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Theory: Women Shop for Love, Not for Fun

When you consider that shopping is the essential act upon which the whole idea (now somewhat discredited) of our consumer economy depends (or depended, if you’ve given up on the idea), it’s odd how little it’s been studied, at least in a disinterested way. There are reams of studies of shopping, like those of Paco Underhill, meant to unlock the secrets of shopping motivation and mechanics so as to allow merchants to display their wares in ways that promote purchase.

But pure, disinterested attention paid to shopping, just to see how it works and what it’s about and who does it and why, is rare — maybe because we tend to think we understand it perfectly well already.

When anthropologist Daniel Miller was working on A Theory of Shopping, a book about the ethnography of grocery shopping in a North London neighborhood in the mid-1990s, people he’d just met would sometimes ask him what he did. He’d tell them, often to their evident amusement. “Ah,” they’d say, “take my wife — she has a Ph.D. in shopping!”

Despite the fact that the economies of the developed world would fall apart without it — despite the possibility that some of them may at this moment be in the process of coming apart because people aren’t doing enough of it — shopping gets less respect than Rodney Dangerfield ever did. People who speak of debentures and sinking funds, of deficits and exchange rates, of sovereign debt and personal indebtedness with gravity and deep reverence, feel free to denigrate shopping, to make fun of it, to dismiss it as a frivolous waste of time.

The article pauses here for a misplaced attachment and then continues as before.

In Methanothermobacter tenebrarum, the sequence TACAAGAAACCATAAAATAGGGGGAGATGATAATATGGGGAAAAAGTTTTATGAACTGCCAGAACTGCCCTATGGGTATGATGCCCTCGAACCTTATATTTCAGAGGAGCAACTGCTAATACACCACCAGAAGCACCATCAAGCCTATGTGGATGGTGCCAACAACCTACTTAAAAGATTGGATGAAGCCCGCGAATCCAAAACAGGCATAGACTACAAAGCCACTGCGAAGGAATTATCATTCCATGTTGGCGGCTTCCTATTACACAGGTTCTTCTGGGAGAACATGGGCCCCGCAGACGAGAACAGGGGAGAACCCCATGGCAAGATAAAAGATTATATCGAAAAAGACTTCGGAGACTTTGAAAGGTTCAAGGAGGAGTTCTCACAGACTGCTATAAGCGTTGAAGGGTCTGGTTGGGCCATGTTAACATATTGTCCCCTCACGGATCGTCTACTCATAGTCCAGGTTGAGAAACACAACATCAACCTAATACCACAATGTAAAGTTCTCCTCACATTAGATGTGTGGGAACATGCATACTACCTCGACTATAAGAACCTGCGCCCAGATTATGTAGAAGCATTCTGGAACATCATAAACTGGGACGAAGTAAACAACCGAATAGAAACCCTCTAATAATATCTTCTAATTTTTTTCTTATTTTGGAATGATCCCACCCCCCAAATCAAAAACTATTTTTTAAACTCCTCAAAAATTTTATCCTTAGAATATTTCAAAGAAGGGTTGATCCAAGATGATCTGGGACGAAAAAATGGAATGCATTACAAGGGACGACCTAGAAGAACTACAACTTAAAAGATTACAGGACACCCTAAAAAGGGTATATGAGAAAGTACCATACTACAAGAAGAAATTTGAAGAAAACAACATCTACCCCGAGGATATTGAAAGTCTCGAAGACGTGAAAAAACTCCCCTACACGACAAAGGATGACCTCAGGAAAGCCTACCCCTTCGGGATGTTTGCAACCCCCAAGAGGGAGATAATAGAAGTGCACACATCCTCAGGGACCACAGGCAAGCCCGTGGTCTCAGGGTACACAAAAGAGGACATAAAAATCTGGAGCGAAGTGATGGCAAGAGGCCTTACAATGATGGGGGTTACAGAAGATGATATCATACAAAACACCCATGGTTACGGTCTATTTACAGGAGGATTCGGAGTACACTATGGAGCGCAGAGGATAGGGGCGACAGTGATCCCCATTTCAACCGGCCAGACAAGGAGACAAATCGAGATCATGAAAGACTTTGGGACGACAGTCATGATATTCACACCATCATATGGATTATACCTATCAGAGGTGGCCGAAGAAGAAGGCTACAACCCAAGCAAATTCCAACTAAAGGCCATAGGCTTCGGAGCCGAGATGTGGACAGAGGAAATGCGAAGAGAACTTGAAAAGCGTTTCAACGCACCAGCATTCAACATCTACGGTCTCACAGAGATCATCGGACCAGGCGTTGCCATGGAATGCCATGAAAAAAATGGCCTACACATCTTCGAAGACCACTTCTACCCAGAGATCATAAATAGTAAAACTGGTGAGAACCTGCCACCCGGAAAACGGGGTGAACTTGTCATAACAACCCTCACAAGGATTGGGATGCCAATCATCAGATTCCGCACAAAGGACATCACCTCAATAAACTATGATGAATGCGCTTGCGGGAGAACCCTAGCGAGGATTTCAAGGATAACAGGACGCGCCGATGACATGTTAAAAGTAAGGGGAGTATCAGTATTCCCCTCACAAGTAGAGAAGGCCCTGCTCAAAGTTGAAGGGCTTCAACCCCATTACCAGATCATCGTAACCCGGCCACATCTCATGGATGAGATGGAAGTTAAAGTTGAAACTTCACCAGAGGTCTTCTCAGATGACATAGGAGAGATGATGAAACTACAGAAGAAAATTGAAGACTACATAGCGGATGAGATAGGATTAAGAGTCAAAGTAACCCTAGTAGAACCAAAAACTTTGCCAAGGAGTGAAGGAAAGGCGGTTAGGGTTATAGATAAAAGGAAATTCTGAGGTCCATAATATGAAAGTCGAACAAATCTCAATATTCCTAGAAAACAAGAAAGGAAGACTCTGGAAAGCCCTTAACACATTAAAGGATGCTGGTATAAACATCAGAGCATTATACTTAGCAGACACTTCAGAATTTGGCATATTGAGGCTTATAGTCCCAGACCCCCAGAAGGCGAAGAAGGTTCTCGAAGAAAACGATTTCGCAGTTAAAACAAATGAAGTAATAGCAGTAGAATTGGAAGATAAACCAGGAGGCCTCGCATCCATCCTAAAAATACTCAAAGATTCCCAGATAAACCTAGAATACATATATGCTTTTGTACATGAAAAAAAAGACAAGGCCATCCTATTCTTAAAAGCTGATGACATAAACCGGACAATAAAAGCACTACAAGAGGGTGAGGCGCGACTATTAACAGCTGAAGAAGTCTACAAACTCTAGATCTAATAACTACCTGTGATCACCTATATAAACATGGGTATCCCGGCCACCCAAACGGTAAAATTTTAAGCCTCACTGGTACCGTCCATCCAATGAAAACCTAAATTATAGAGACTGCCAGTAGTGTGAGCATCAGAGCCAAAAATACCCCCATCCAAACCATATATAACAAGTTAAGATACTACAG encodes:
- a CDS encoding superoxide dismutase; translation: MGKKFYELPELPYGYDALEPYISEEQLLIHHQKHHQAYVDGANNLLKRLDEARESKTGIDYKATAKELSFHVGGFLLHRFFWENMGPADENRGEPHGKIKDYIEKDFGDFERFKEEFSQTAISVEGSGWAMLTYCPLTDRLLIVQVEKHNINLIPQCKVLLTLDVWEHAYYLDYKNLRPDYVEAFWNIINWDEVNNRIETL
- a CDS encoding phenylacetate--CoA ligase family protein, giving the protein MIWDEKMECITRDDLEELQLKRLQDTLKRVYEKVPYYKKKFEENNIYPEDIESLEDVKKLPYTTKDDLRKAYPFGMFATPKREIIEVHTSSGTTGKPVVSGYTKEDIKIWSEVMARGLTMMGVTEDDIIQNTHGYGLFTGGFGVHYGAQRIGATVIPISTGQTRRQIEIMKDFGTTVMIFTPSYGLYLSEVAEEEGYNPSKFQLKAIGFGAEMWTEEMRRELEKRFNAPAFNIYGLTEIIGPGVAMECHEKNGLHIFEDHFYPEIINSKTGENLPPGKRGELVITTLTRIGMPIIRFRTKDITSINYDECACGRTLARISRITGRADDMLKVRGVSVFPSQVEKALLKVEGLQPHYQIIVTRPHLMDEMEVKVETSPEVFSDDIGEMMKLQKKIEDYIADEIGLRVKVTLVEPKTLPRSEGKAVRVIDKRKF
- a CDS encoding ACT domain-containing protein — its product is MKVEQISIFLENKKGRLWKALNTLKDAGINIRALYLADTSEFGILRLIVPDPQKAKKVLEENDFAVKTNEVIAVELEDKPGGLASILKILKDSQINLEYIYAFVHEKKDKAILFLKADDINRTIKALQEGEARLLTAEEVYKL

But the kind of shopping they typically denigrate and dismiss and make fun of, Miller noticed, the kind of shopping they speak of as if it were the only kind worth noticing — the truest, commonest, most typical type of shopping — turns out to be pretty exceptional. It’s the splurge. The purely recreational shopping trip. The search for the perfect $12,000 handbag. The purchase on sudden impulse of a fast car with only two seats and room for no more than a lunchbox in the trunk. The trek through an outlet mall in pursuit of an iconic designer garment at 90 percent off.

This stereotype of shopping as splurge — as a foolish, frivolous, selfish, hedonistic, wasteful pursuit embraced mostly by shallow, greedy, extravagant women — has been around for a while. When I was a small child reading the funnies, I remember being slightly puzzled by a recurring theme — or meme? — that involved a woman mooning over a hat in the window of a hat shop. Usually, because comics require economy, the hat was the only thing in the window. (Otherwise, the cartoonist would have to draw a dotted line with an arrow at the end from the woman’s eye to the hat to denote her gaze.)

The scene could figure in various plot lines. The woman could be about to buy the hat to punish an unfeeling husband after an argument. Or she could be plotting to buy it and pass it off on her gullible, cruelly unobservant husband as one she’d had for years — “Oh, this old thing?” Or she could be longing to buy it, but lacking the wherewithal. Or she could be daydreaming about the way her life, her very self, might be transformed if she possessed it. (The beginning of the movie Mrs. Miniver finds Greer Garson playing out a similar scenario: She at first resists, then succumbs to the temptation posed by a delicious hat.)